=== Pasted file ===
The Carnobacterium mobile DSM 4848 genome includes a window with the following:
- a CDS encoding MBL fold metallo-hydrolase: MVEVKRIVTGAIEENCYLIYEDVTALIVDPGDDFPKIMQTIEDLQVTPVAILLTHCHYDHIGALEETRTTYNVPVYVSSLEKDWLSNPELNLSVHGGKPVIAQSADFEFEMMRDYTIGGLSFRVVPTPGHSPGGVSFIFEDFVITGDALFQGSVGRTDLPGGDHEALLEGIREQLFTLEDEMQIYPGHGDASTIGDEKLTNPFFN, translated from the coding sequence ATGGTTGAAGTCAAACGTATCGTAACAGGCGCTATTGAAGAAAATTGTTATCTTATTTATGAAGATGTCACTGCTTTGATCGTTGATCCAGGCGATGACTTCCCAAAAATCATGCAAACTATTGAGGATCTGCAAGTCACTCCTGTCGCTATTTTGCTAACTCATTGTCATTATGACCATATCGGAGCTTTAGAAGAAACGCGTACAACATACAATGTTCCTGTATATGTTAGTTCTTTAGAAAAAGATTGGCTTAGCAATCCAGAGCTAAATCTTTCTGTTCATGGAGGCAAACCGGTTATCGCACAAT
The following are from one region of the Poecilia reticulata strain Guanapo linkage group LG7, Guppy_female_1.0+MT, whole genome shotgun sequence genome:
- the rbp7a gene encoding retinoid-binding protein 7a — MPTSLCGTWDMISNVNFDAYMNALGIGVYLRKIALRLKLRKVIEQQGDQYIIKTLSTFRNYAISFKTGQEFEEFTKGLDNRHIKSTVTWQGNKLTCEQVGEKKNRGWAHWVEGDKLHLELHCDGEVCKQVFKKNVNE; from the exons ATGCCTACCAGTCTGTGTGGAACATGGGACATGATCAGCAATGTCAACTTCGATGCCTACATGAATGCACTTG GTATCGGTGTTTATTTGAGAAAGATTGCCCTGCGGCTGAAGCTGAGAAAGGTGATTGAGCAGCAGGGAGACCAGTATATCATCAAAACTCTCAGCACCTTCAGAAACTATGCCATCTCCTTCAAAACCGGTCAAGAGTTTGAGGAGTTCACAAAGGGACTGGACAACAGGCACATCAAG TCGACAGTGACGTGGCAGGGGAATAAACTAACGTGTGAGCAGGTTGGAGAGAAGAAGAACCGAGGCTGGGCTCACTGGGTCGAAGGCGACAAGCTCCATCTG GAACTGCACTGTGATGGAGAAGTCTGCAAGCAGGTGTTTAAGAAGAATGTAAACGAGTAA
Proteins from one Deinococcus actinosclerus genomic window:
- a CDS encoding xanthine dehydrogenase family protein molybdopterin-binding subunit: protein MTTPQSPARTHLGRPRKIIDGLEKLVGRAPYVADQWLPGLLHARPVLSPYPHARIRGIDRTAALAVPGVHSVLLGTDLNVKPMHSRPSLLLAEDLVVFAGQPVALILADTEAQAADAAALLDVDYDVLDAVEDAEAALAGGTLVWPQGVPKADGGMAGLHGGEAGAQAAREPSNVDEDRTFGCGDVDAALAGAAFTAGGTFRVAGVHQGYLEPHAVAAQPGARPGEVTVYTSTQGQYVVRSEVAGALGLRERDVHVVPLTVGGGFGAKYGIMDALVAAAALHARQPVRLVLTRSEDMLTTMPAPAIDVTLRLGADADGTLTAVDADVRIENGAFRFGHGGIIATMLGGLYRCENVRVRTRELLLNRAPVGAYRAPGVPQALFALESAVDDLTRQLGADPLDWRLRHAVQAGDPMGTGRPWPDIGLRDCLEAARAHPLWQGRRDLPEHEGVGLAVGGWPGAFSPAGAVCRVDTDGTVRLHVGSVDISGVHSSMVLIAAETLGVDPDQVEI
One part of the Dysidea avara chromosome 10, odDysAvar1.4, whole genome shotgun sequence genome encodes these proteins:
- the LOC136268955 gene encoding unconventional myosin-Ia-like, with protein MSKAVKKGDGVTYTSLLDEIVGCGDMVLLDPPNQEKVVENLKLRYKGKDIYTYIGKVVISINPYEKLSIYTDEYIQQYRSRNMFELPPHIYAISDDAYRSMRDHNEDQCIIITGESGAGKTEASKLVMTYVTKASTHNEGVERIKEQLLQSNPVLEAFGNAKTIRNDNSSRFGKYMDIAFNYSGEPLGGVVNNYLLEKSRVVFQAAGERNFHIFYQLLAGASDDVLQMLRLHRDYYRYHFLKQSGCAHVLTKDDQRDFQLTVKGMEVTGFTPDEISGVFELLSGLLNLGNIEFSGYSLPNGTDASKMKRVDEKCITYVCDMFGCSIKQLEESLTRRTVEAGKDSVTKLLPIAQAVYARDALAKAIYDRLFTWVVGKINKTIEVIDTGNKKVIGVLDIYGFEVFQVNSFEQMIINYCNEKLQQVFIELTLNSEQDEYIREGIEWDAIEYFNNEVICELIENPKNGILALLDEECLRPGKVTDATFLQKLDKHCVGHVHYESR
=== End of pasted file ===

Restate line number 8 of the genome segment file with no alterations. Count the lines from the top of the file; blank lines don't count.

- the LOC136268955 gene encoding unconventional myosin-Ia-like, with protein MSKAVKKGDGVTYTSLLDEIVGCGDMVLLDPPNQEKVVENLKLRYKGKDIYTYIGKVVISINPYEKLSIYTDEYIQQYRSRNMFELPPHIYAISDDAYRSMRDHNEDQCIIITGESGAGKTEASKLVMTYVTKASTHNEGVERIKEQLLQSNPVLEAFGNAKTIRNDNSSRFGKYMDIAFNYSGEPLGGVVNNYLLEKSRVVFQAAGERNFHIFYQLLAGASDDVLQMLRLHRDYYRYHFLKQSGCAHVLTKDDQRDFQLTVKGMEVTGFTPDEISGVFELLSGLLNLGNIEFSGYSLPNGTDASKMKRVDEKCITYVCDMFGCSIKQLEESLTRRTVEAGKDSVTKLLPIAQAVYARDALAKAIYDRLFTWVVGKINKTIEVIDTGNKKVIGVLDIYGFEVFQVNSFEQMIINYCNEKLQQVFIELTLNSEQDEYIREGIEWDAIEYFNNEVICELIENPKNGILALLDEECLRPGKVTDATFLQKLDKHCVGHVHYESR